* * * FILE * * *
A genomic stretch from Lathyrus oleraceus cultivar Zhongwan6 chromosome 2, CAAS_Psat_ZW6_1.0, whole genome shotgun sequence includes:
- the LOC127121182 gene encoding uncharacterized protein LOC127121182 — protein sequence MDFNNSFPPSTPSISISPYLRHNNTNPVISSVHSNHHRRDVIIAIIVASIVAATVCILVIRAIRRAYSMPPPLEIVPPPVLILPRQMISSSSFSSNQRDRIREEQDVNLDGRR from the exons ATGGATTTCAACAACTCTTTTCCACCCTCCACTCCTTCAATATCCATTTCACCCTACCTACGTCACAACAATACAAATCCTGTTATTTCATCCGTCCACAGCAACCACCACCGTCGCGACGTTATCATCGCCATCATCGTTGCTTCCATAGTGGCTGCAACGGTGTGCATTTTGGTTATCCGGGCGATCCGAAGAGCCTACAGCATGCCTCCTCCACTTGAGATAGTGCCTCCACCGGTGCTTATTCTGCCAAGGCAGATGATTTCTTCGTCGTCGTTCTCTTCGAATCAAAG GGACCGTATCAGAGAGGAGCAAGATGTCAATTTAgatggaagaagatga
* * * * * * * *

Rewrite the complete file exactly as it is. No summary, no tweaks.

A genomic stretch from Lathyrus oleraceus cultivar Zhongwan6 chromosome 2, CAAS_Psat_ZW6_1.0, whole genome shotgun sequence includes:
- the LOC127121182 gene encoding uncharacterized protein LOC127121182 — protein sequence MDFNNSFPPSTPSISISPYLRHNNTNPVISSVHSNHHRRDVIIAIIVASIVAATVCILVIRAIRRAYSMPPPLEIVPPPVLILPRQMISSSSFSSNQRDRIREEQDVNLDGRR from the exons ATGGATTTCAACAACTCTTTTCCACCCTCCACTCCTTCAATATCCATTTCACCCTACCTACGTCACAACAATACAAATCCTGTTATTTCATCCGTCCACAGCAACCACCACCGTCGCGACGTTATCATCGCCATCATCGTTGCTTCCATAGTGGCTGCAACGGTGTGCATTTTGGTTATCCGGGCGATCCGAAGAGCCTACAGCATGCCTCCTCCACTTGAGATAGTGCCTCCACCGGTGCTTATTCTGCCAAGGCAGATGATTTCTTCGTCGTCGTTCTCTTCGAATCAAAG GGACCGTATCAGAGAGGAGCAAGATGTCAATTTAgatggaagaagatga